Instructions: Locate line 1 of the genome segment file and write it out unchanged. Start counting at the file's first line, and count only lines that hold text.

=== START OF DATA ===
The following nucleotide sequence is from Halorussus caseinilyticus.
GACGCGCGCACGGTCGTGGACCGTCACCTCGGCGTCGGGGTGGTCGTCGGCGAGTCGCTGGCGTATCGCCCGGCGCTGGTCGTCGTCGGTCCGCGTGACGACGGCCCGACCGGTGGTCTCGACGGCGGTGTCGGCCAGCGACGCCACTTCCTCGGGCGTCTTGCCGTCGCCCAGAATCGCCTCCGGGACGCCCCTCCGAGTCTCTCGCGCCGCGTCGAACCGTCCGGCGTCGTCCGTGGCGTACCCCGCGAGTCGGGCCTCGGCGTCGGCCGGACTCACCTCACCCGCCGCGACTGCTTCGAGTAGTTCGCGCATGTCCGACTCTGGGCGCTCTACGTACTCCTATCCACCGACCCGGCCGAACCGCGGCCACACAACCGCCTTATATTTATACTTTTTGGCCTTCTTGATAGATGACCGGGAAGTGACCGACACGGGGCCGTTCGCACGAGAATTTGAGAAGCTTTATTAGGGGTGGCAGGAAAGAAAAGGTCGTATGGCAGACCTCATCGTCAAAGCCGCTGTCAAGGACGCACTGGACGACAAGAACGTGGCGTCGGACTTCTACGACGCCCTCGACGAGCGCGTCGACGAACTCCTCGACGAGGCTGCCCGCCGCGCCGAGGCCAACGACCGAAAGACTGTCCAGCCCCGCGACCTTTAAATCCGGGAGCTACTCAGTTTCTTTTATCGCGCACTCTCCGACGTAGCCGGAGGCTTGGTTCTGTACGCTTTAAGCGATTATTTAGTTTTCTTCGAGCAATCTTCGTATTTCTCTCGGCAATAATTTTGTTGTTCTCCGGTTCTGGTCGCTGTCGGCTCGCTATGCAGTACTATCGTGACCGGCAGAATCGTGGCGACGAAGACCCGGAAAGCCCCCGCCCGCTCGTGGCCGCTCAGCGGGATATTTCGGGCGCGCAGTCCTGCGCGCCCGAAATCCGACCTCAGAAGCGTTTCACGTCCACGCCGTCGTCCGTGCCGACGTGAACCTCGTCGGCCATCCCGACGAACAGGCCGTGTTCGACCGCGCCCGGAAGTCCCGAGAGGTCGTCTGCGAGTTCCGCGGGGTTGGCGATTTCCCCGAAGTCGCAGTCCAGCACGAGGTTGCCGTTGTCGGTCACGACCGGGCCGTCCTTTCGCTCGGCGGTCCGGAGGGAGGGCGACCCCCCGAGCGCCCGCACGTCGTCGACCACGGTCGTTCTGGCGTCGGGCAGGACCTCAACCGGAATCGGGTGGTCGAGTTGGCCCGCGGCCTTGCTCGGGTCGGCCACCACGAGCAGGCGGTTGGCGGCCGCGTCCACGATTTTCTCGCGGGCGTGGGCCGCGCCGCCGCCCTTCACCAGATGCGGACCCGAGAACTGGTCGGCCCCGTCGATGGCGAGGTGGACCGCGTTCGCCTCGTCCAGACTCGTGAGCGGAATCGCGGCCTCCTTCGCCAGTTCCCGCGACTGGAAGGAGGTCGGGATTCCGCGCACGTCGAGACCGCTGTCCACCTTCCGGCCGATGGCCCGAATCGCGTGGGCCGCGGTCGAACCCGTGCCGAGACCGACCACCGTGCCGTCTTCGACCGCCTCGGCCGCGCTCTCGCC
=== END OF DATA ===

The following nucleotide sequence is from Halorussus caseinilyticus.